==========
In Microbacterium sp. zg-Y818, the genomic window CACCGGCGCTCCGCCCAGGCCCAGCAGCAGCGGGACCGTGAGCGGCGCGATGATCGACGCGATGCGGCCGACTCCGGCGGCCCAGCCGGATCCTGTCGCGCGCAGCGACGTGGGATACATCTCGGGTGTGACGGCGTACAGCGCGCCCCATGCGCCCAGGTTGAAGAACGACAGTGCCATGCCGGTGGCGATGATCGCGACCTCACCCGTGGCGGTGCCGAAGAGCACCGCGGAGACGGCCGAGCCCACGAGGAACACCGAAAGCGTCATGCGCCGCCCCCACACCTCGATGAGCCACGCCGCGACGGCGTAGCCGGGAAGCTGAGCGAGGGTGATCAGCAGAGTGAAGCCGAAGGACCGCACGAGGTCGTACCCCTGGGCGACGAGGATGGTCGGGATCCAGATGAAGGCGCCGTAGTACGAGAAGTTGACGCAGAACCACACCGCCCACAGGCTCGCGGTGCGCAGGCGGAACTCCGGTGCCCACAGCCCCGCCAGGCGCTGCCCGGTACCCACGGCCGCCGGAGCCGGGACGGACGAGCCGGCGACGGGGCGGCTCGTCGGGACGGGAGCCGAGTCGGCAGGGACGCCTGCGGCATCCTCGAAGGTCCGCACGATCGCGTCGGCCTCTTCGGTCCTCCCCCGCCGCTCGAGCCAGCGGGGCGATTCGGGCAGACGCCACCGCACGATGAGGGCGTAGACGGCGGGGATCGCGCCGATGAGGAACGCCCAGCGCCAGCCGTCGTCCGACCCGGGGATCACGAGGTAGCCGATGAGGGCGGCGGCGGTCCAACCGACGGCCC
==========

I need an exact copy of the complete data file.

In Microbacterium sp. zg-Y818, the genomic window CACCGGCGCTCCGCCCAGGCCCAGCAGCAGCGGGACCGTGAGCGGCGCGATGATCGACGCGATGCGGCCGACTCCGGCGGCCCAGCCGGATCCTGTCGCGCGCAGCGACGTGGGATACATCTCGGGTGTGACGGCGTACAGCGCGCCCCATGCGCCCAGGTTGAAGAACGACAGTGCCATGCCGGTGGCGATGATCGCGACCTCACCCGTGGCGGTGCCGAAGAGCACCGCGGAGACGGCCGAGCCCACGAGGAACACCGAAAGCGTCATGCGCCGCCCCCACACCTCGATGAGCCACGCCGCGACGGCGTAGCCGGGAAGCTGAGCGAGGGTGATCAGCAGAGTGAAGCCGAAGGACCGCACGAGGTCGTACCCCTGGGCGACGAGGATGGTCGGGATCCAGATGAAGGCGCCGTAGTACGAGAAGTTGACGCAGAACCACACCGCCCACAGGCTCGCGGTGCGCAGGCGGAACTCCGGTGCCCACAGCCCCGCCAGGCGCTGCCCGGTACCCACGGCCGCCGGAGCCGGGACGGACGAGCCGGCGACGGGGCGGCTCGTCGGGACGGGAGCCGAGTCGGCAGGGACGCCTGCGGCATCCTCGAAGGTCCGCACGATCGCGTCGGCCTCTTCGGTCCTCCCCCGCCGCTCGAGCCAGCGGGGCGATTCGGGCAGACGCCACCGCACGATGAGGGCGTAGACGGCGGGGATCGCGCCGATGAGGAACGCCCAGCGCCAGCCGTCGTCCGACCCGGGGATCACGAGGTAGCCGATGAGGGCGGCGGCGGTCCAACCGACGGCCC